Five hundred amputations are performed every day in America.
That statistic, from the Amputee Coalition, speaks to why Billy Brimblecom is passionate about Steps of Faith Foundation. Brimblecom, executive director and an amputee himself, notes that prosthetic limbs provide more than convenience for an amputee.
“It’s a matter of being handicapped or not,” he says. “It’s a matter of walking or using all four of your limbs and being able to go back to work and supporting your family or not. I’ve never expected to hear somebody say this, but we’ve had many patients say that we saved their life. They were so depressed and so down and so unable to take care of themselves and make a living and support their families that they had contemplated suicide. So why is it important? Because it’s not like, ‘I couldn’t walk, and I got this new leg and that’s convenient.’ No. It affects the person 360—mind, body, spirit, the whole thing. Not only that but their family, their friends, their coworkers.”
For Grace Manning, who was connected to the organization when her leg needed to be replaced, Steps of Faith relieved the worry and anxiety of the unknown.
“I didn’t know if I was going to be able to replace the leg,” she says. “Most people don’t have tens of thousands of dollars lying around. I do everything with my leg, from walking across the room to going down a flight of stairs. I can’t even leave the house without it or live my daily life without the ability to walk. I’m so incredibly grateful for Steps of Faith for taking away the burden and for helping me when I truly needed it. I’m overwhelmed by their generosity.”
Another amputee, Jp Phillips, echoes her thanks.
"Steps of Faith has been a lifesaver for me," he says. "If it wasn't for them, I have no idea where I would be."
Brimblecom was first connected to the organization in 2013 by Robert Pittman, who owned the prosthetic company where Brimblecom was a patient. Pittman asked if he’d be willing to speak with one of his patients who had lost his leg to cancer. At the time he was working steadily as a musician but after that conversation, he told his wife he wished that could be his job.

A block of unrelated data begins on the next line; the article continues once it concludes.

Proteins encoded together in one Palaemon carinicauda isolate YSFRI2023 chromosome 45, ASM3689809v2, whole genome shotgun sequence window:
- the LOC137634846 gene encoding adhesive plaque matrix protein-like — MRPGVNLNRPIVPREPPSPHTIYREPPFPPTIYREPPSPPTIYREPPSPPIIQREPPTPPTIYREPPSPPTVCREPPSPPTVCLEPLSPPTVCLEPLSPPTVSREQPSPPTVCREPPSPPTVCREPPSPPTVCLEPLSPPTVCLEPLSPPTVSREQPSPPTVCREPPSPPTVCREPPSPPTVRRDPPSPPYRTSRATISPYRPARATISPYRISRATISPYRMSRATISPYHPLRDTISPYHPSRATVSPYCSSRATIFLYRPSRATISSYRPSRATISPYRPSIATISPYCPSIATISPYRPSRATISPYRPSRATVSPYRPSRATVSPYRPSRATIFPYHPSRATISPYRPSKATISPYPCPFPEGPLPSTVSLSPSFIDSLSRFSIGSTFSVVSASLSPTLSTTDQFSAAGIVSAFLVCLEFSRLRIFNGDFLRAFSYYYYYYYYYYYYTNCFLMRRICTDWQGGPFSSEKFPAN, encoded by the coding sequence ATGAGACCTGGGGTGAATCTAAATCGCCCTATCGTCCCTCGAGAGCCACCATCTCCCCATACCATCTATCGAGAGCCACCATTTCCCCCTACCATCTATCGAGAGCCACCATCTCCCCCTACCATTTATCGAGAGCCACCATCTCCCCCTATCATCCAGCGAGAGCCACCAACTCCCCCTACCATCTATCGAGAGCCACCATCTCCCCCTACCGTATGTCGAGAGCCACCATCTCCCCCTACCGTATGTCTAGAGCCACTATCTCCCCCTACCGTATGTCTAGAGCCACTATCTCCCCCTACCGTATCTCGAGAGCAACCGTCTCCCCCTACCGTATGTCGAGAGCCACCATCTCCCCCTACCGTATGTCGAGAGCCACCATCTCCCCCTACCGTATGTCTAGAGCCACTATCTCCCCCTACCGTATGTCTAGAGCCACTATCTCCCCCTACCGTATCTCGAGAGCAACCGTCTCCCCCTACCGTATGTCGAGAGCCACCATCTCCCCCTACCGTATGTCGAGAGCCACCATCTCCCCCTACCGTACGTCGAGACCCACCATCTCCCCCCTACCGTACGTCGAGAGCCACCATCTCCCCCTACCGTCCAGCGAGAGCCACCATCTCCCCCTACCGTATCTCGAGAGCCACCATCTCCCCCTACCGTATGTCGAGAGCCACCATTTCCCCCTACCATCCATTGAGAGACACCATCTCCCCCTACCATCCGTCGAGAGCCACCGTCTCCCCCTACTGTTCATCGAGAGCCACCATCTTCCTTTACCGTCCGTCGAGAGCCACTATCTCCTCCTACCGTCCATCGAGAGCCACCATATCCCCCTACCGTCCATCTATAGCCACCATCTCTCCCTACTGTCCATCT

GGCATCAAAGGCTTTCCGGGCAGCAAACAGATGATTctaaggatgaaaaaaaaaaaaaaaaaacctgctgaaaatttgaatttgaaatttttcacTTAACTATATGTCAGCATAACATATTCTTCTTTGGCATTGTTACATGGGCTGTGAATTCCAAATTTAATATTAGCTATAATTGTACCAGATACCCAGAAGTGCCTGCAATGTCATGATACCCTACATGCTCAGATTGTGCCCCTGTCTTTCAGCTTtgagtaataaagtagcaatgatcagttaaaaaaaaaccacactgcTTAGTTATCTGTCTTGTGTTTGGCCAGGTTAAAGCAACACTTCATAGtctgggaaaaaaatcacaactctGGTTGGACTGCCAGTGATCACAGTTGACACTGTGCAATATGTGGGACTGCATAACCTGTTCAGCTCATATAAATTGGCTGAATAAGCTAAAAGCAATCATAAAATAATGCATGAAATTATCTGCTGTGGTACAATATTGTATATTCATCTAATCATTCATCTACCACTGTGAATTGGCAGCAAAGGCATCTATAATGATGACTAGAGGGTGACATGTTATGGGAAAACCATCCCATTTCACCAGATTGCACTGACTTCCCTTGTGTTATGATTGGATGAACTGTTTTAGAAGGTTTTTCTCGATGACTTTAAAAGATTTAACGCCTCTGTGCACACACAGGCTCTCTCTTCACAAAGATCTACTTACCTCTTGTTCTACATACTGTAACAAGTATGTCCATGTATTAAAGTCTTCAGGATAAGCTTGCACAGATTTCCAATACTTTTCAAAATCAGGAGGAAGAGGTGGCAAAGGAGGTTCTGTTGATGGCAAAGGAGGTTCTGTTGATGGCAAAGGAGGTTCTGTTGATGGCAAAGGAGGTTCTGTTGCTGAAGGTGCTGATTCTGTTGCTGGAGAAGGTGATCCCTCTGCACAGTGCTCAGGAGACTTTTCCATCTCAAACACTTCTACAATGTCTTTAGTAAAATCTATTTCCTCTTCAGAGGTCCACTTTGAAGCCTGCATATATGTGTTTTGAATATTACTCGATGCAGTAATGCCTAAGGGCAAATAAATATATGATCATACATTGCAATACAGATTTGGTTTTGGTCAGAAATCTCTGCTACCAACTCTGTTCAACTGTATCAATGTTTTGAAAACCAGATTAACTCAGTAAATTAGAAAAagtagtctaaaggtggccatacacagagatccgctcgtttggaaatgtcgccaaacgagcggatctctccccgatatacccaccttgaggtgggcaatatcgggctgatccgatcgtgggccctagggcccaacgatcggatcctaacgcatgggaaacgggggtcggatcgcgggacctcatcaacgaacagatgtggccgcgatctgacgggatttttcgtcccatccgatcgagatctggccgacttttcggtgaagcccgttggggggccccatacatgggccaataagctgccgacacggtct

“Being a bridge to hope and comfort for amputees in need—I couldn’t think of anything I’d rather do,” he recalls. “That moved me more than the idea of making music which has kind of historically moved me more than anything in my life. It just seemed like it was this opportunity that was kind of made for me. And ultimately it was.”
Over the last seven years he has seen the organization grow, noting that they receive requests each month for help in new cities across the country. In 2019, their goal was to help 100 people, and they ended the year helping 133. Connecting the amputee with a prosthetist who can help is an aspect of the job that Brimblecom loves.
“When I get to talk to a prosthetist in a new city, they say, ‘Wow. Yes, I’m in,’ because what we’re doing is providing a solution to a problem they have as well,” he says. “What do they do with these great people who need their help—the kind of people they got in that business to help—and they can’t help them because they have no way to pay for it? We’re an option.”
April is Limb Loss Awareness month, and while Brimblecom doesn’t want people to live in fear of its occurrence, he acknowledges losing a limb can happen to anyone, any time.
“It could happen to any of us,” he says. “One of my best buds works with me, and has for a few years now, and his mother lost a leg this past year because of a crazy infection. I mean, what are the odds that me and now his mom are both amputees? It’s not for people to live in fear of being in an auto accident or having vascular disease or getting cancer by any means, but it’s not something that anyone ever plans or signs up for.”
And for those who are uncertain of how to help—Steps of Faith is a place to start.
“This is a small but very legitimate charity,” he says. “People can see their dollars in action with every step taken by somebody that we help.”